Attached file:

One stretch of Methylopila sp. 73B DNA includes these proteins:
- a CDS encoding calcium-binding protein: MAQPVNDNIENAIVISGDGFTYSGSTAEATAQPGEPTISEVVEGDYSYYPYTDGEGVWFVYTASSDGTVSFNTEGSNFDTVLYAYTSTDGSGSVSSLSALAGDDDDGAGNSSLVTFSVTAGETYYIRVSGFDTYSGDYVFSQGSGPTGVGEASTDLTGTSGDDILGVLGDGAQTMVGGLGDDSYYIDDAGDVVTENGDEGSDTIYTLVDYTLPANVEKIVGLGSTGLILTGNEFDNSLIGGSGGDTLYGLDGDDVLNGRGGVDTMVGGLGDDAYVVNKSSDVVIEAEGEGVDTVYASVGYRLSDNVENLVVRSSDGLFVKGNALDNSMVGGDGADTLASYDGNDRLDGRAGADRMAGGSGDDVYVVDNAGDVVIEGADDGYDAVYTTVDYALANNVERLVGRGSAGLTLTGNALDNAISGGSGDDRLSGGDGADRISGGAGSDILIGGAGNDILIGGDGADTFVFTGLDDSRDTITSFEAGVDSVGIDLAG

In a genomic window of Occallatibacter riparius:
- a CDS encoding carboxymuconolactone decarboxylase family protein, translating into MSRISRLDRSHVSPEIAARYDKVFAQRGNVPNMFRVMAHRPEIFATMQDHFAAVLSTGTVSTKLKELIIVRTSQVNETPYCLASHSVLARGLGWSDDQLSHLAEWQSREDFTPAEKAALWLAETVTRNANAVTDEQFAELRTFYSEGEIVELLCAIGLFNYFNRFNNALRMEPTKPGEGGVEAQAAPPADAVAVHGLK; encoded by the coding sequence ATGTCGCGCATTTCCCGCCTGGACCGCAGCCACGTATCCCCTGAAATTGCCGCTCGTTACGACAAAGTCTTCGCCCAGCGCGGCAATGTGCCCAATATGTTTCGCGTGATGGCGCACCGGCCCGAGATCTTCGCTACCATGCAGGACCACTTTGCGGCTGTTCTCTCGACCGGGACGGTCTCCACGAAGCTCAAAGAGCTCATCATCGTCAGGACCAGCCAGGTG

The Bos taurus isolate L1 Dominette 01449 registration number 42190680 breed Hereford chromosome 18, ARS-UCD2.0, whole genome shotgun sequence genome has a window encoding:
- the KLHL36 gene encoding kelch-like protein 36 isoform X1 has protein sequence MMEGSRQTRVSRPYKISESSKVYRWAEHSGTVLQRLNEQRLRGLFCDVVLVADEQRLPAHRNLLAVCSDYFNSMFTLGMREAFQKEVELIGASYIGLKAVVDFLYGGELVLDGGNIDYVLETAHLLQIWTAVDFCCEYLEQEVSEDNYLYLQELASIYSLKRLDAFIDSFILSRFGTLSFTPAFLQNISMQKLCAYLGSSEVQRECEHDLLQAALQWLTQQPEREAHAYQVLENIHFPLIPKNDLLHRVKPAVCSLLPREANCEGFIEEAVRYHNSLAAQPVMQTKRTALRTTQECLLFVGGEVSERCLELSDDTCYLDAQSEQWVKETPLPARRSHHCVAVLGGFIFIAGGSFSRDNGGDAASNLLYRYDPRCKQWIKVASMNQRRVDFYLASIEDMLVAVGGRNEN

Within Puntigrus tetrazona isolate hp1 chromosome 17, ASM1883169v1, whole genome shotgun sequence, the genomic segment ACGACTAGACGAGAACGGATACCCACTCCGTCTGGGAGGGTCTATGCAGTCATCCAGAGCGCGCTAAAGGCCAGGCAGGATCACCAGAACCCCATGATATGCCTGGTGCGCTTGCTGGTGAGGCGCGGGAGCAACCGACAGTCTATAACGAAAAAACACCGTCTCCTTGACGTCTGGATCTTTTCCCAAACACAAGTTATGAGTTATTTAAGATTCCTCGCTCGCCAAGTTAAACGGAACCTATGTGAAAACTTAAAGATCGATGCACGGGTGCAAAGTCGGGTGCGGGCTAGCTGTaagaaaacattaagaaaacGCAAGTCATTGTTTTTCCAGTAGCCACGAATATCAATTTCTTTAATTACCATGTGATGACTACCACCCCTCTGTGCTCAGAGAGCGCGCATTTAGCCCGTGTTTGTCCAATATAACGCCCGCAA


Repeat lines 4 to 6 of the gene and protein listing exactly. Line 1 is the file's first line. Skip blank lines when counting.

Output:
- a CDS encoding carboxymuconolactone decarboxylase family protein, translating into MSRISRLDRSHVSPEIAARYDKVFAQRGNVPNMFRVMAHRPEIFATMQDHFAAVLSTGTVSTKLKELIIVRTSQVNETPYCLASHSVLARGLGWSDDQLSHLAEWQSREDFTPAEKAALWLAETVTRNANAVTDEQFAELRTFYSEGEIVELLCAIGLFNYFNRFNNALRMEPTKPGEGGVEAQAAPPADAVAVHGLK; encoded by the coding sequence ATGTCGCGCATTTCCCGCCTGGACCGCAGCCACGTATCCCCTGAAATTGCCGCTCGTTACGACAAAGTCTTCGCCCAGCGCGGCAATGTGCCCAATATGTTTCGCGTGATGGCGCACCGGCCCGAGATCTTCGCTACCATGCAGGACCACTTTGCGGCTGTTCTCTCGACCGGGACGGTCTCCACGAAGCTCAAAGAGCTCATCATCGTCAGGACCAGCCAGGTG

The Bos taurus isolate L1 Dominette 01449 registration number 42190680 breed Hereford chromosome 18, ARS-UCD2.0, whole genome shotgun sequence genome has a window encoding:
- the KLHL36 gene encoding kelch-like protein 36 isoform X1 has protein sequence MMEGSRQTRVSRPYKISESSKVYRWAEHSGTVLQRLNEQRLRGLFCDVVLVADEQRLPAHRNLLAVCSDYFNSMFTLGMREAFQKEVELIGASYIGLKAVVDFLYGGELVLDGGNIDYVLETAHLLQIWTAVDFCCEYLEQEVSEDNYLYLQELASIYSLKRLDAFIDSFILSRFGTLSFTPAFLQNISMQKLCAYLGSSEVQRECEHDLLQAALQWLTQQPEREAHAYQVLENIHFPLIPKNDLLHRVKPAVCSLLPREANCEGFIEEAVRYHNSLAAQPVMQTKRTALRTTQECLLFVGGEVSERCLELSDDTCYLDAQSEQWVKETPLPARRSHHCVAVLGGFIFIAGGSFSRDNGGDAASNLLYRYDPRCKQWIKVASMNQRRVDFYLASIEDMLVAVGGRNEN